The differences in language, tool-use, self-awareness and insight between apes and humans are vast. A human child, even as young as two years of age, is intellectually head and shoulders above any ape. However, the question of whether apes have the rudiments of our unique human abilities - abilities that have allowed us to develop language, build cities, create great art and literature and much more - is an interesting one. An exploration of the extent to which apes resemble us may give us some insight into the evolutionary origins of human capabilities, but it will also show us how great the differences are between apes and humans.

This is also the conclusion drawn by Jeremy Taylor in his excellent book Not a Chimp, and by correspondent at the Science magazine Jon Cohen's in his book Almost Chimpanzee.

Finally, back to the question of 'rights'. Many of the responses to my blog reduce rights to 'protection from harm', showing a lack of any historical understanding of the emergence of the concept of rights. For an excellent account of the revolutionary origin of 'rights' read lawyer John Fitzpatrick's review on spiked .I shared the panel at the Battle of Ideas with veteran animal rights campaigner Richard Ryder, the man who coined the term 'speciesism'. He admitted that the rights discourse can muddy the water when discussing animals, as animals clearly cannot be granted rights in the human sense. What Ryder is concerned about is 'painism' and 'protection from harm'. So let's look at the question of whether it is morally wrong to inflict 'pain' on other animals?

For a start that would mean stopping animal research. For how can we justify the use of millions of animals in experiments to further scientific knowledge and save human lives - experiments that include cutting animals open, pumping them full of toxins and carcinogens, and ultimately destroying' them - if it is wrong to inflict pain on other beings, and unless we believe, and are willing to argue, that human beings are morally more valuable than animals?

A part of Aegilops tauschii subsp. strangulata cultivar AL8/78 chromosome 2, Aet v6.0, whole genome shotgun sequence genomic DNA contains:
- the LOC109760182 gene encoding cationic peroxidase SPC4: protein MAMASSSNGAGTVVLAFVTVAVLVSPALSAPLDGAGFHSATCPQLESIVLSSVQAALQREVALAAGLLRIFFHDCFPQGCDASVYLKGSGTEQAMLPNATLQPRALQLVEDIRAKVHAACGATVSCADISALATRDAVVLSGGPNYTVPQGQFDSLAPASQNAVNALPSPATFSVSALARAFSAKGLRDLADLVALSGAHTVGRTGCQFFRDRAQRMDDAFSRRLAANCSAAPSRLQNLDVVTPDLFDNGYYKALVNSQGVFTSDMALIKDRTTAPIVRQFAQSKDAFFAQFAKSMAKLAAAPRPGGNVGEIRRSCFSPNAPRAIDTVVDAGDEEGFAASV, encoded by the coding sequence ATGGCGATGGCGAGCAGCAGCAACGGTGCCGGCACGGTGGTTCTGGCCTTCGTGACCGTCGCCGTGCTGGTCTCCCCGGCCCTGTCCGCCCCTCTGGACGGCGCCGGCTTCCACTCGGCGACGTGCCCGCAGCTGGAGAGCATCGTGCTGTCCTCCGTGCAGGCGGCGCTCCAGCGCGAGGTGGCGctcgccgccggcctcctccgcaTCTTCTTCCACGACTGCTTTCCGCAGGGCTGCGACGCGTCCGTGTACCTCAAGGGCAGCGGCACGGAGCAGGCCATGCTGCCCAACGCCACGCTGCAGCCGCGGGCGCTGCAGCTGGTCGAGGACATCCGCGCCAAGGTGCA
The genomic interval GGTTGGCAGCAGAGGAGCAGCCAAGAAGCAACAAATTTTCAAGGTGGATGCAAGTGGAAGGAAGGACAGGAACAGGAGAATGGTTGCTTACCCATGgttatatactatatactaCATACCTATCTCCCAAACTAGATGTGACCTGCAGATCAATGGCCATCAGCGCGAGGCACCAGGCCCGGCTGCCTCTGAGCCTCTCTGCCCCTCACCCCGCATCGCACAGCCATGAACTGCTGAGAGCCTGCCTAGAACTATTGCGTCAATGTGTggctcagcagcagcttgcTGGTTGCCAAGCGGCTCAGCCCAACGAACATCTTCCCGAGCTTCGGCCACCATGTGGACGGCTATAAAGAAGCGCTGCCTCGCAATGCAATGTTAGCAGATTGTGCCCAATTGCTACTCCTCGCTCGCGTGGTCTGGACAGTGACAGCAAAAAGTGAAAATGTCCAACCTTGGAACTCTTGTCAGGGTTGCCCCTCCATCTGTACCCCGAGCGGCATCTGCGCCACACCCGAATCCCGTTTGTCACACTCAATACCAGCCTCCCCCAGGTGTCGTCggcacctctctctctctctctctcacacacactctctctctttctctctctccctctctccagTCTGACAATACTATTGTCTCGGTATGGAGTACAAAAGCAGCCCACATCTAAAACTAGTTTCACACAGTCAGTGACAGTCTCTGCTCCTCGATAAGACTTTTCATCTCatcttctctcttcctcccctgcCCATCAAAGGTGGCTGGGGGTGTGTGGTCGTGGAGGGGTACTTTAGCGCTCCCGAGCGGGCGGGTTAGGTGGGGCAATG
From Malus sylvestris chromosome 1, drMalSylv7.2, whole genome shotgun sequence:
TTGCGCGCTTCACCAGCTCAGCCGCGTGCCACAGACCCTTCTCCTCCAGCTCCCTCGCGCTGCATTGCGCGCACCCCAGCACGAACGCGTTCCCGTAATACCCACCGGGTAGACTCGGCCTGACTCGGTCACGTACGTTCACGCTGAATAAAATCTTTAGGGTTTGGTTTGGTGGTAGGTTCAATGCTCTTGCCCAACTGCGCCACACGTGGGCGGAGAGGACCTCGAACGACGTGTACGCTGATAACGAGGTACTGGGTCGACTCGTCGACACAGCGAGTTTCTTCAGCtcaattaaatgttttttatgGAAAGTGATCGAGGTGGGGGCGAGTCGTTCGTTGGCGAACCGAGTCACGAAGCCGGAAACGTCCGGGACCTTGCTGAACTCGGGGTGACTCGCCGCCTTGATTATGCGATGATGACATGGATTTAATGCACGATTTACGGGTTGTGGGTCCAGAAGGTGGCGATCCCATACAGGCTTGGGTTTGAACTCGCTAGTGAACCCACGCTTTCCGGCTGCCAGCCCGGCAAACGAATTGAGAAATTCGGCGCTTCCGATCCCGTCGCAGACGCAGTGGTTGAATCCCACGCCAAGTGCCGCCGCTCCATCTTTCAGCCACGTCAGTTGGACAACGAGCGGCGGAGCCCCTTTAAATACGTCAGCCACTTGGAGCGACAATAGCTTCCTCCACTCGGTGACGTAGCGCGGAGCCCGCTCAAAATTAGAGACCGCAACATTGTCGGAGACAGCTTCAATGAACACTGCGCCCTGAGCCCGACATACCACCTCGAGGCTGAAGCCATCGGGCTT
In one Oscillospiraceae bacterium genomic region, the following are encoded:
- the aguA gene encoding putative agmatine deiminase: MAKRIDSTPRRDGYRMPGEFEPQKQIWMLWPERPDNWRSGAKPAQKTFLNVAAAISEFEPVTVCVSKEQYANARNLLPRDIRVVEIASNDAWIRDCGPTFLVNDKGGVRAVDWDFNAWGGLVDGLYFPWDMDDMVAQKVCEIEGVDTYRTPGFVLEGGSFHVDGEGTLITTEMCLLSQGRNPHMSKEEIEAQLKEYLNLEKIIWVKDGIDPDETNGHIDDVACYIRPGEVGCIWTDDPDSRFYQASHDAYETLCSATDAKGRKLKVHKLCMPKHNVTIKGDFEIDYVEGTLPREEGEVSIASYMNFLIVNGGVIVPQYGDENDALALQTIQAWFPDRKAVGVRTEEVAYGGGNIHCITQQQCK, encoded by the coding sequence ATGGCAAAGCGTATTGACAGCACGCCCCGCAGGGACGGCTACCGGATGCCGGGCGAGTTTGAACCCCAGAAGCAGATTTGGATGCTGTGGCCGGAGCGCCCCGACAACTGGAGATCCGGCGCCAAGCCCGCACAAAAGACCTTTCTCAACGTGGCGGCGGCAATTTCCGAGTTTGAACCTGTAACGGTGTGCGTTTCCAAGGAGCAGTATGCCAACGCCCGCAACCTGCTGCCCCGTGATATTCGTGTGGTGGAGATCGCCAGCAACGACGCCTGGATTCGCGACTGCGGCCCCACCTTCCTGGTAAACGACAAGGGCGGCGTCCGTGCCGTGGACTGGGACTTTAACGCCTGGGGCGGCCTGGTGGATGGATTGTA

Many major medical advances - insulin to treat diabetes, polio vaccines, antibiotics, safe anaesthetics, open heart surgery, organ transplantation, drug treatments for ulcers, asthma and high blood pressure, and much more - would not have been won, or would have been introduced at great human cost, if it were not for animal experimentation. There are few people alive today who won't have benefited in some way from such medical advances.

Animal research cannot be soft and cuddly, and because it is necessary for scientific advance - now and for the foreseeable future - it must continue.

Similarly the factory farming of animals - which makes meat-production more efficient and cost-effective - is far from unethical. Surely a more efficient way of feeding the world's population should be celebrated rather than damned? The fact that something isn't pretty doesn't make it morally wrong. People need to eat, and we feed ourselves through farming.

The main challenge we face today is therefore to uphold a human-centred morality, restoring confidence in the capacity of humans to change society for the better. I am not arguing that human beings are naturally all good: human history is undeniably full of evidence of human destructiveness. Human beings are not perfect and never will be, but we are special and unique among the animal kingdom. We have the capacity to reflect on, debate and discuss our shortcomings, and fight for a better society.

About the Author

Helene Guldberg

Helene Guldberg, Ph.D., is the author of Reclaiming Childhood: freedom and play in an age of fear.